The Central Coast has its fair share of famous sites and attractions-the rolling Nipomo Dunes, the funky little town of Avila Beach, and Montana de Oro State Park among other prominent locales-all celebrated ecological features of the region that attracts millions of tourists each year.
Yet, for one of the most unknown but ecologically profound features of the area, the Pecho Coast located south of Montana de Oro State Park and north of Port San Luis Obispo, attraction for this scenic landscape of several minute canyons and immense oak trees spawned from the attention garnered by the controversial development of the Diablo Canyon Nuclear Power Plant.
Written by John Wills, a lecturer in modern American history at the University of Kent, UK, “Conservation Fallout: Nuclear Protest at Diablo Canyon” is an analysis of one of the most contested nuclear power facilities in the nation that explores the struggle of industry rationale versus conservation ideals, and the two polemic trains of thought concerning nuclear energy’s affect on the environment that arose during the battle for Diablo Canyon.
Exploring the developments that led to one the largest national protests of nuclear energy, the author discusses the ramifications of the debate on whether a nuclear power plant should be build along the Pecho Coastline or the land should be a protected habitat.
A particular area of discussion is the effect that Diablo Canyon had on the Sierra Club. In the late 1960s, this led to a furious debate of whether the Pecho Coast, an area ranging in description and importance from a “treeless slot” to the “next Yosemite,” should be bartered to the energy industry to protect other regions of ecological importance.
The author notes that the aftermath, settled by a climactic vote by the Sierra Club to give up on an initiative to protect the Pecho Coast from the construction of a nuclear power plant in favor of other conservation projects (in this case, protecting the Nipomo Dunes from harboring a nuclear reactor) caused a division of ideals that eventually led to the rise of environmentalism-environmental protection without compromise.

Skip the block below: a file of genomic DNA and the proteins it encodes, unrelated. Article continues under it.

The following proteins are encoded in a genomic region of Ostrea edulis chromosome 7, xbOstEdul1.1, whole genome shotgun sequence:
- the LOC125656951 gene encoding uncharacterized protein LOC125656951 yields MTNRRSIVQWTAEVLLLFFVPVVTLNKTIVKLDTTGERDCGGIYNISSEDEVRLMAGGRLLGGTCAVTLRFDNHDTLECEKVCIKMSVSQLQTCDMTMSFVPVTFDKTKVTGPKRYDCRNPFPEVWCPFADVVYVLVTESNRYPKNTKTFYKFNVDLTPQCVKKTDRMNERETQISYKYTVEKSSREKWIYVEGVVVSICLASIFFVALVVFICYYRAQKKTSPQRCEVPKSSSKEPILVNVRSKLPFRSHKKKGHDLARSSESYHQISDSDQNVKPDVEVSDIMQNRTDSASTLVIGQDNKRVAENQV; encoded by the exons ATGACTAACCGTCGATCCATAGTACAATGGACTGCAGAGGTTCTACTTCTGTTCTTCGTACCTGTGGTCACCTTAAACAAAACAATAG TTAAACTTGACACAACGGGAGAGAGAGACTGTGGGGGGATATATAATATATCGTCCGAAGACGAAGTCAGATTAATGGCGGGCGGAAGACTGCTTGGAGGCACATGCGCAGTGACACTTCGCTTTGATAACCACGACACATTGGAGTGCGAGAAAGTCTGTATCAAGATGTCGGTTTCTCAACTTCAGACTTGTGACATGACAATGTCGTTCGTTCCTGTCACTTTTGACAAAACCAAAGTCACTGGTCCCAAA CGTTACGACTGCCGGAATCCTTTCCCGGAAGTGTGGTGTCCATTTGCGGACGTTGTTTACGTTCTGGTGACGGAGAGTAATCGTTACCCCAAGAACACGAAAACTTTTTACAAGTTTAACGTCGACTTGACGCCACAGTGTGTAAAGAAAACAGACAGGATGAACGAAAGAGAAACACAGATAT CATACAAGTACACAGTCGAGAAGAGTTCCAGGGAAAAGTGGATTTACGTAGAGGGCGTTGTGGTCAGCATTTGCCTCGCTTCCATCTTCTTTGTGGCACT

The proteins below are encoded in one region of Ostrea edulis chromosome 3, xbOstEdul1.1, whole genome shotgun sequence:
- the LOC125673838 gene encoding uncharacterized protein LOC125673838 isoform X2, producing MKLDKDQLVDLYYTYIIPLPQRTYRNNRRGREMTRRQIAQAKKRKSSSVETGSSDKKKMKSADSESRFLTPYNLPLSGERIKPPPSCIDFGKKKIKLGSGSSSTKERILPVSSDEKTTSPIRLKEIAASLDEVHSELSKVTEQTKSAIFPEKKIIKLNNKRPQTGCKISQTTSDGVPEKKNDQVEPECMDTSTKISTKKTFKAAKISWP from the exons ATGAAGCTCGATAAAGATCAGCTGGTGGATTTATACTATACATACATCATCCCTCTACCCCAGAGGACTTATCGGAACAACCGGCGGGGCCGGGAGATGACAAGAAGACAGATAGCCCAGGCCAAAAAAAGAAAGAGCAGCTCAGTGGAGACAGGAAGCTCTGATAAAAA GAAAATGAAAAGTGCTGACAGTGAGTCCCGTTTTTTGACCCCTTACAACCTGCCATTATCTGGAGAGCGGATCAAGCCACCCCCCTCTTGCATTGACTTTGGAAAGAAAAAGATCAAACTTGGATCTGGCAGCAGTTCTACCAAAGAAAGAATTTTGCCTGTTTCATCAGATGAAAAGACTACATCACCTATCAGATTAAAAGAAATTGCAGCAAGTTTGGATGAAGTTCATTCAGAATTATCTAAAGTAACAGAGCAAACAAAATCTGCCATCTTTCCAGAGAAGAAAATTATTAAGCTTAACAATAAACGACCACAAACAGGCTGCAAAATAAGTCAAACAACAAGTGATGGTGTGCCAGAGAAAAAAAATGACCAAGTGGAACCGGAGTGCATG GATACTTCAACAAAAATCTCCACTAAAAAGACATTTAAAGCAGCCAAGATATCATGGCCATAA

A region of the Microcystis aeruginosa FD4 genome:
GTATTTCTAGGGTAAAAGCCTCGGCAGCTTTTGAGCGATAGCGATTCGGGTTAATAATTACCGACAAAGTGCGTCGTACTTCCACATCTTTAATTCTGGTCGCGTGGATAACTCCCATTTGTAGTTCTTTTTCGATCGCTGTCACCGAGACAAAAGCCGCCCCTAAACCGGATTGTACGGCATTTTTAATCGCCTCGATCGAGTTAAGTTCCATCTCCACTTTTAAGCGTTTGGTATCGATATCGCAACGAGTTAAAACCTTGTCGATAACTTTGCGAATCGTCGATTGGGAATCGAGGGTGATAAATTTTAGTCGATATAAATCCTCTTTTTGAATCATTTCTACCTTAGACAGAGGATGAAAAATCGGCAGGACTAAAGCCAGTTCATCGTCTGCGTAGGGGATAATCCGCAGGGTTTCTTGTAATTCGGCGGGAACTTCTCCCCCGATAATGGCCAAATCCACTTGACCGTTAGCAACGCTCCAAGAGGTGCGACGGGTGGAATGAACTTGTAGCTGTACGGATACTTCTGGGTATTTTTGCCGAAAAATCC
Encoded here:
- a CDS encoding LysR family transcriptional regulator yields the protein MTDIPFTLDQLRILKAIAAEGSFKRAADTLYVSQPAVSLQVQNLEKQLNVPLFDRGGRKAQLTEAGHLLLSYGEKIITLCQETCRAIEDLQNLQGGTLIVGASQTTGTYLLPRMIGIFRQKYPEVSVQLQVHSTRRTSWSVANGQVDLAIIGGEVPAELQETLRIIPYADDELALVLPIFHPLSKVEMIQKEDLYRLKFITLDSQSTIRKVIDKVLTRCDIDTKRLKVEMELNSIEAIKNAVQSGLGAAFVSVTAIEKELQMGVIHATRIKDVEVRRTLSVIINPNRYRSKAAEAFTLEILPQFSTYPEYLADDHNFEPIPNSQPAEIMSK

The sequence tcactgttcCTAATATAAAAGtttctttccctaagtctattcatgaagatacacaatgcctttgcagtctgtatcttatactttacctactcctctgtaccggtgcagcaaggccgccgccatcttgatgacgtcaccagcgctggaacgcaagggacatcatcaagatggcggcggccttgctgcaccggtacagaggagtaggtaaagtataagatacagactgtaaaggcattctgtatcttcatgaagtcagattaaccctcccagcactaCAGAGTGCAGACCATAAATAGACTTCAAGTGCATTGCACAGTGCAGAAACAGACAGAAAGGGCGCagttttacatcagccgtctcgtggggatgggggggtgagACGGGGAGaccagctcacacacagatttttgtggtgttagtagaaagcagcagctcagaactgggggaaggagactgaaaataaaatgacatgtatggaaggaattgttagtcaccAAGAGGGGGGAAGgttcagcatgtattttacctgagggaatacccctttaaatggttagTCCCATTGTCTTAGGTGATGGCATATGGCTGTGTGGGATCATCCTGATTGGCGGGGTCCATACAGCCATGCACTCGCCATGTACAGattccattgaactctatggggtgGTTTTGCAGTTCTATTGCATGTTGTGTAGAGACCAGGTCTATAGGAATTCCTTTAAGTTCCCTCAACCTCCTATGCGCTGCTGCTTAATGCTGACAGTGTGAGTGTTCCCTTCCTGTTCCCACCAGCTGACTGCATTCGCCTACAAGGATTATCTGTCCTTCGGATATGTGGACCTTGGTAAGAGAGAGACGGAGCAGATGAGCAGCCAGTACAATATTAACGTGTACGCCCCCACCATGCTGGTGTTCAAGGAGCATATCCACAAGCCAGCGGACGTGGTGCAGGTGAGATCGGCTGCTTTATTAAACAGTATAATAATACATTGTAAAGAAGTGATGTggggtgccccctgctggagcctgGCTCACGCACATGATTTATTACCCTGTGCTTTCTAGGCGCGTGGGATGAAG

Pinning the debate over Diablo Canyon as key to ushering in an era of revolutionary environmental thought, Wills examines the environmentally conscious factions that arose during the construction of the power plant including local communal groups such as the Mothers for Peace and the Abalone Alliance. And of highest importance, Wills illuminates the two distinct views held by both PG&E and environmental groups as to the effect of a nuclear reactor in an ecologically rich environment.
Delving into the rationale of environmental groups, Wills makes a superb effort to line out the fears that environmental groups had about the negative effects that the power plant could potentially reap on the local environment, from a severe lack of faith in the safety of nuclear facilities in the wake of the Three Mile Island incident, and the association of atomic power with massive devastation and irreparable nuclear fallout.
In contrast, Wills presents the ideals of those who had strong faith in the potential of the atom-the benefits of channeling massive amounts of energy “out of nothing”-the rationale that nuclear energy, by eliminating the reliance on depleting foreign oil reserves and the emission of pollution into the atmosphere, and the ability to provide cheap energy, was the bastion for environmental protection and energy production.
There are a vast number of other issues discussed by Wills pertaining to Diablo Canyon, such as the conflict of environmental protection from the construction of power plants versus the inability of existing power plants to keep up with California’s growing demand for energy, or PG&E’s ironic decision to build several power plants near active fault lines.
But of considerable note is the emphasis that Wills has on the “ironic” hand that zones quarantined off for nuclear power plants, particularly Diablo Canyon, have in sustaining a rich ecology.
With their high-rise barbed-wire fences surrounding an immense scale of private land, Wills makes an interesting case for the inadvertent environmentally positive effects that nuclear facilities have by keeping lands untainted by the imprint of man (outside of the facility)-in effect supporting the ideals of environmentalism.
Also of worthy consideration is Wills philosophical views on the debate of nuclear energy and how environmentalists have largely failed in their attempts for compromise. Environmentalists vehemently tried to present the environment and humanity as two distinct entities, and instead of “splitting the atom and splitting themselves,” Wills suggests that they should recognize the two as symbiotic if not one in the same.
So if you are interested in the politics behind the construction of the Diablo Canyon Power Plant, “Conservation Fallout” provides an insightful look into one of the most profound debates of the benefits versus the fears of nuclear energy and the negative images associated with it that enthralled a Central Coast community and a nation.